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What is alcoholic encephalopathy?

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Alcoholic encephalopathy, also known as Wernicke-Korsakoff syndrome or wet brain, is a condition in which the body does not absorb nutrients properly, leading to brain damage, notes Medical News Today. Alcohol interferes with the proper absorption of nutrients, and alcoholics are at even higher risk because they tend to have poor diets.

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Thiamin, or vitamin B-1, assists the energy production needed for brain neurons to function properly, and alcoholism is a common cause of thiamin deficiency, states Medical News Today. People with alcoholic encephalopathy display initial symptoms of damage to the nerves in the brain such as an uneven gait and abnormal eye movements. People with alcoholic encephalopathy may also have hallucinations, experience memory loss, and suffer from alcohol withdrawal symptoms such as sweating and tremors. Without proper treatment, people with the condition can develop psychiatric disorders from their brain damage and suffer from dementia.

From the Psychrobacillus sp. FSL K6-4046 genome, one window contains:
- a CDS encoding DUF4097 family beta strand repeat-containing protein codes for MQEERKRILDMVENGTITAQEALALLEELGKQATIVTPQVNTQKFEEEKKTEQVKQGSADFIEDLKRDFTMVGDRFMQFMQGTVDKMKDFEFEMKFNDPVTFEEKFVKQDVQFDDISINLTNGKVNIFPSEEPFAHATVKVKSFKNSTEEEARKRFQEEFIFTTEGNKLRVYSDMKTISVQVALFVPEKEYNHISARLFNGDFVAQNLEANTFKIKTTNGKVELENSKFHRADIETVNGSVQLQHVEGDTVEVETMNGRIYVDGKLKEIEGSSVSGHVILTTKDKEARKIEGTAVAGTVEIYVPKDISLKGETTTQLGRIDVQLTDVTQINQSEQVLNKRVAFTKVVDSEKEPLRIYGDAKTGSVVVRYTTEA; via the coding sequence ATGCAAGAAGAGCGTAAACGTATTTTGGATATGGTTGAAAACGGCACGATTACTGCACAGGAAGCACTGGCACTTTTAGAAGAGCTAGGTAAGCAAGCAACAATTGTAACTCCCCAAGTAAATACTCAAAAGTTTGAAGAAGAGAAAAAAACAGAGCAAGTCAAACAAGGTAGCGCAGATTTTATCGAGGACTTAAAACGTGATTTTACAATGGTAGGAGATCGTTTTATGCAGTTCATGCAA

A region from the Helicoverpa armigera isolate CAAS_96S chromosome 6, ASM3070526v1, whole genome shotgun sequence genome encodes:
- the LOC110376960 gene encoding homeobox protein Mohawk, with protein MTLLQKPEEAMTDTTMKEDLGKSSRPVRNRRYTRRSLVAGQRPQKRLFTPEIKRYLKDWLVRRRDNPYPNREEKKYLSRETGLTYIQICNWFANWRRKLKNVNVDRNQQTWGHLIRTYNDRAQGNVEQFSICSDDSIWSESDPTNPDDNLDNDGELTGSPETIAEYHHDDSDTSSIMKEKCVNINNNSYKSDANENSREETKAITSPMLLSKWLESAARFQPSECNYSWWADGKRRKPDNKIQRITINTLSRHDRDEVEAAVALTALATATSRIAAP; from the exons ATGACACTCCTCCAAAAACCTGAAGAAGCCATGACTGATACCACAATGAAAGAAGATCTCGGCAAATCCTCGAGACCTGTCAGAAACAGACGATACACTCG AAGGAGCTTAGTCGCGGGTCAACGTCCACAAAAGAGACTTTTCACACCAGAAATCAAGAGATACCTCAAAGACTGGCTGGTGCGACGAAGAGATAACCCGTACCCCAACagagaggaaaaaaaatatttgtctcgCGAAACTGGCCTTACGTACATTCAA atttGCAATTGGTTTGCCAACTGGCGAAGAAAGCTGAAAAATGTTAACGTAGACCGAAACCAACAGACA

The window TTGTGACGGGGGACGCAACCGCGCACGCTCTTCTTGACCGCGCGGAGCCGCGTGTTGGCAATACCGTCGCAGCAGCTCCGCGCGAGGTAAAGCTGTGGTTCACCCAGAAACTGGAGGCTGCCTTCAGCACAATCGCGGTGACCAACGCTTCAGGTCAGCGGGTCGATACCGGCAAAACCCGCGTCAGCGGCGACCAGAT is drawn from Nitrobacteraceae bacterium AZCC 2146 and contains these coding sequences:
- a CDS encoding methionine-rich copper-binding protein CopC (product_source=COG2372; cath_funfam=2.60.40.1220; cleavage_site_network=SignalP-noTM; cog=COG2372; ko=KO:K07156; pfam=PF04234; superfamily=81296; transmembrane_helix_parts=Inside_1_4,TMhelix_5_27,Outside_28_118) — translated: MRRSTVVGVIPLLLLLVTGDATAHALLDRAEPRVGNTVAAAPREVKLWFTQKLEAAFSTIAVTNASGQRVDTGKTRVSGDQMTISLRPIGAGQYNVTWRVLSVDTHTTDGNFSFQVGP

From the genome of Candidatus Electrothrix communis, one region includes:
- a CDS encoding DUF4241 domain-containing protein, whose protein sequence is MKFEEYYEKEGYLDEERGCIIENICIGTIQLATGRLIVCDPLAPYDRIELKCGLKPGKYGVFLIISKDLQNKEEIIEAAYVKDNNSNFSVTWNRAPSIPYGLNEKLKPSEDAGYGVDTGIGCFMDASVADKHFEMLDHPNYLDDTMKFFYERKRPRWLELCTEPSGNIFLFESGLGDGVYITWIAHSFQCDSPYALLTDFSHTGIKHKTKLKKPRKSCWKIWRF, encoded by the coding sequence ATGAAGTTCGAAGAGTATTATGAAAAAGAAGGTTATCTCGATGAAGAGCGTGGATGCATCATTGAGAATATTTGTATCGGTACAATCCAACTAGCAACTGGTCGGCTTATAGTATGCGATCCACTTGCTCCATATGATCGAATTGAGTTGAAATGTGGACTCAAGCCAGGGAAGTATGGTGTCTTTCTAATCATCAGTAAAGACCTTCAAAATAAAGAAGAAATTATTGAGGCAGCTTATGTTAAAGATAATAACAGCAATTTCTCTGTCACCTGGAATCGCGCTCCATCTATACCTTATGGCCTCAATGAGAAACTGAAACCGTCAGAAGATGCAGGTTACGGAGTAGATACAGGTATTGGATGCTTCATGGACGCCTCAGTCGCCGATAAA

Doctors treat patients with alcoholic encephalopathy with thiamin replacement to help with symptoms such as vision loss and coordination problems, and to prevent further damage, though the treatment does not generally help with amnesia and psychosis that have already occurred, according to Medical News Today. In order to prevent recurrences, patients with the condition must completely abstain from alcohol and eat healthy diets.

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